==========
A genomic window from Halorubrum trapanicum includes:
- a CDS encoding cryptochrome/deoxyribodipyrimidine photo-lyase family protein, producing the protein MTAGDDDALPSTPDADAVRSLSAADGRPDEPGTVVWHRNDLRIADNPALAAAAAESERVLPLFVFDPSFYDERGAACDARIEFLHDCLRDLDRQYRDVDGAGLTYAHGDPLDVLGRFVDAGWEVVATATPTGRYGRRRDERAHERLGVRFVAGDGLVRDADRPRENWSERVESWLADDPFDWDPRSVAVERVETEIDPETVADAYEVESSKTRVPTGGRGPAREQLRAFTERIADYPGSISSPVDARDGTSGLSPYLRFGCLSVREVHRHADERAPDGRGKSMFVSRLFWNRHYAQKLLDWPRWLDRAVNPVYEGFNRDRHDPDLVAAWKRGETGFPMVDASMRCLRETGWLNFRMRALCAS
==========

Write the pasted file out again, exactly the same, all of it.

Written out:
A genomic window from Halorubrum trapanicum includes:
- a CDS encoding cryptochrome/deoxyribodipyrimidine photo-lyase family protein, producing the protein MTAGDDDALPSTPDADAVRSLSAADGRPDEPGTVVWHRNDLRIADNPALAAAAAESERVLPLFVFDPSFYDERGAACDARIEFLHDCLRDLDRQYRDVDGAGLTYAHGDPLDVLGRFVDAGWEVVATATPTGRYGRRRDERAHERLGVRFVAGDGLVRDADRPRENWSERVESWLADDPFDWDPRSVAVERVETEIDPETVADAYEVESSKTRVPTGGRGPAREQLRAFTERIADYPGSISSPVDARDGTSGLSPYLRFGCLSVREVHRHADERAPDGRGKSMFVSRLFWNRHYAQKLLDWPRWLDRAVNPVYEGFNRDRHDPDLVAAWKRGETGFPMVDASMRCLRETGWLNFRMRALCAS